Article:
Objective: The morphologic characteristics of the pulmonary circulation vary widely in patients with pulmonary atresia, ventricular septal defect, and major aortopulmonary collaterals. Although we favor single-stage unifocalization and complete repair as the procedure of choice, a subgroup of patients who meet specific criteria have been treated with initial surgical creation of an aortopulmonary window. Methods: Eighteen patients who were considered unsuitable candidates for singlestage repair underwent surgical creation of an aortopulmonary window. Selection criteria included the following: (1) presence of centrally confluent true pulmonary arteries 1.0 to 2.5 mm in diameter, with a well-developed peripheral arborization pattern; (2) multiple small aortopulmonary collateral vessels, most of which communicated with the true pulmonary arterial system; and (3) the presence of marked cyanosis. Results: There were no early deaths, and the 2 late deaths were both unrelated to the procedure. Follow-up angiography (n = 17) demonstrated good growth of true pulmonary arteries in 15 of 17 cases (88%). Mean pulmonary artery diameter increased from 1.76 mm to 3.45 mm. Subsequent operations have been performed in 15 of 18 cases (83%). Intracardiac repair with or without additional unifocalization was achieved in 8 of these 15 (53%). Seven patients (47%) have undergone staged unifocalization as the next procedure; of these, 3 were able to have intracardiac repair. Thus 11 of the 15 patients who have undergone second operations (73%) have had complete intracardiac repair. Conclusions: The initial surgical creation of an aortopulmonary window in carefully selected patients can increase the size of the true pulmonary arteries, making these patients better candidates for eventual intracardiac repair. The procedure should be avoided in patients with pulmonary overcirculation, a predominance of isolated supply collaterals, or true pulmonary arteries larger than 2.5 mm in diameter, and it is not applicable without a true pulmonary artery central confluence.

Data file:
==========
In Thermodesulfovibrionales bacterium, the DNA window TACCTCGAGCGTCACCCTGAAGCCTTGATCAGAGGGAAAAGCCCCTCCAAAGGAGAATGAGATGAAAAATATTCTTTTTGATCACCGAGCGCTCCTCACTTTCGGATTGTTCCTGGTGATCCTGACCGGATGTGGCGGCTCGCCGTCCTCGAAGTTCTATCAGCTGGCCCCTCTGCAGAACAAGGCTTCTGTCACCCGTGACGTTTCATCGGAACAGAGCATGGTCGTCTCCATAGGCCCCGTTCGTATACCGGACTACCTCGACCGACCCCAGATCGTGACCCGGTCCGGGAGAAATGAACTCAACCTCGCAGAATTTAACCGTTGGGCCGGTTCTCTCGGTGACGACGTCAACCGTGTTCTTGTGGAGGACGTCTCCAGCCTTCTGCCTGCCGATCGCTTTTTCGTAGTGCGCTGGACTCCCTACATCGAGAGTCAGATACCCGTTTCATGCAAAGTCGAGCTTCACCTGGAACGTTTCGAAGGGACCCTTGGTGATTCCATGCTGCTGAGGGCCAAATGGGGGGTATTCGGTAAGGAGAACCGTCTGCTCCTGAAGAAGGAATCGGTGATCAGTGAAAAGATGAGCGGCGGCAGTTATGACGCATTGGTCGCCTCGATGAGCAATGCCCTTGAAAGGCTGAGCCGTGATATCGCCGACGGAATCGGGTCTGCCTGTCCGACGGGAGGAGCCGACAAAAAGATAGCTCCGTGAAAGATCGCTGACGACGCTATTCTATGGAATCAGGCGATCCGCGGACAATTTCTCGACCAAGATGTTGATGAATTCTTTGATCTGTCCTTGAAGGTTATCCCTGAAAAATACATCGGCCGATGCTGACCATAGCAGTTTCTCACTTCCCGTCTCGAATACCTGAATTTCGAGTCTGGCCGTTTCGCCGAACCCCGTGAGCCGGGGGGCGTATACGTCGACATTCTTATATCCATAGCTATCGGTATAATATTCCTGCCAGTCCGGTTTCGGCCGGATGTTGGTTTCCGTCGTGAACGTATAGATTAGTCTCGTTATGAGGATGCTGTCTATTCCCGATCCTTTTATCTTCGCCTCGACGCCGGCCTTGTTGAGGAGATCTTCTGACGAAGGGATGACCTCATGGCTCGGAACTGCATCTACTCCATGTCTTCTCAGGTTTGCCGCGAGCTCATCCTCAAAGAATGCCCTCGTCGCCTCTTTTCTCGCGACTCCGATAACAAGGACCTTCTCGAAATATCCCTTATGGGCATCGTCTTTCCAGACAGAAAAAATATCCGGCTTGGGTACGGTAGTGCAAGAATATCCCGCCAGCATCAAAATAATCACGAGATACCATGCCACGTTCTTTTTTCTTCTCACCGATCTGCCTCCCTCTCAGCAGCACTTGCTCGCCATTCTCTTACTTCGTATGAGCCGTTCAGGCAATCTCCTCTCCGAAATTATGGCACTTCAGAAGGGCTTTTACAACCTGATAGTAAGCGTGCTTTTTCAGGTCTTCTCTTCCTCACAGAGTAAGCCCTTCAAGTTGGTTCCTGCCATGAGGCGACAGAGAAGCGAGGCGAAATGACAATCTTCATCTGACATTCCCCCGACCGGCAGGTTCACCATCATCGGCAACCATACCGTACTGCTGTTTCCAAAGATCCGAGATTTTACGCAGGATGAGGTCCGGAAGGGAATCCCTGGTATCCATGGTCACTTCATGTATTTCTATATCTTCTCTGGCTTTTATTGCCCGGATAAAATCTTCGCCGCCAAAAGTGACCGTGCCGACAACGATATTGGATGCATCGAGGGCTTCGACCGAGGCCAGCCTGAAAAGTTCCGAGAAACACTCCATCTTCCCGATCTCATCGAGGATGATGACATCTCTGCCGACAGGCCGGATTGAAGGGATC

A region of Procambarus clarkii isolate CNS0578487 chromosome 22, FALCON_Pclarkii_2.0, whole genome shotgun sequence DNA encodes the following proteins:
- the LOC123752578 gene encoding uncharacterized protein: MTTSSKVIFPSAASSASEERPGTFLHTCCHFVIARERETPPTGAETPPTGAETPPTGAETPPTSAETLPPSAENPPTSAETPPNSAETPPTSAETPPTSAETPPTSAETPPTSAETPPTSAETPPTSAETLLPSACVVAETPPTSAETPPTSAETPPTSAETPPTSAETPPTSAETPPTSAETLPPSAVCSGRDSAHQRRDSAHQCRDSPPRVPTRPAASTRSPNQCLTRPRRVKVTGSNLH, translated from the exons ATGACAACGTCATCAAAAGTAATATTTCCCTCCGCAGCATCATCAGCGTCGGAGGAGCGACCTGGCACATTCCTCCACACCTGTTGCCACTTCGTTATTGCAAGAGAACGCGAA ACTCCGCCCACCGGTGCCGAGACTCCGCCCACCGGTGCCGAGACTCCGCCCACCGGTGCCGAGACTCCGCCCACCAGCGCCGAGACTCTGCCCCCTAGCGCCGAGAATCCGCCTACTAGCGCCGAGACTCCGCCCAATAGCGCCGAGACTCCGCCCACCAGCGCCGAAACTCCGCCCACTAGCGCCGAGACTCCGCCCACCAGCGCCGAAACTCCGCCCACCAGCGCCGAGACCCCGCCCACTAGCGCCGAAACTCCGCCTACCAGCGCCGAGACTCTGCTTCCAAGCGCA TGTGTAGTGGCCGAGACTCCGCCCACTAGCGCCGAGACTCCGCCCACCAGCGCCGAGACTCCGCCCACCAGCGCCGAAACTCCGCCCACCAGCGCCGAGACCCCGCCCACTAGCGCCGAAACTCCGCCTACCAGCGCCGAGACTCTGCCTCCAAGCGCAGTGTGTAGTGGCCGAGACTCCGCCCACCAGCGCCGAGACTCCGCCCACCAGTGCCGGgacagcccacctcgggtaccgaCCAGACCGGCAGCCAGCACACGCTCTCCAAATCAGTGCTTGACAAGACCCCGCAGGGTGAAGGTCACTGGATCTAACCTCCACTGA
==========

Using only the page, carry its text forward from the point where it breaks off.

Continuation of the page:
ASJC Scopus subject areas
- Pulmonary and Respiratory Medicine
- Cardiology and Cardiovascular Medicine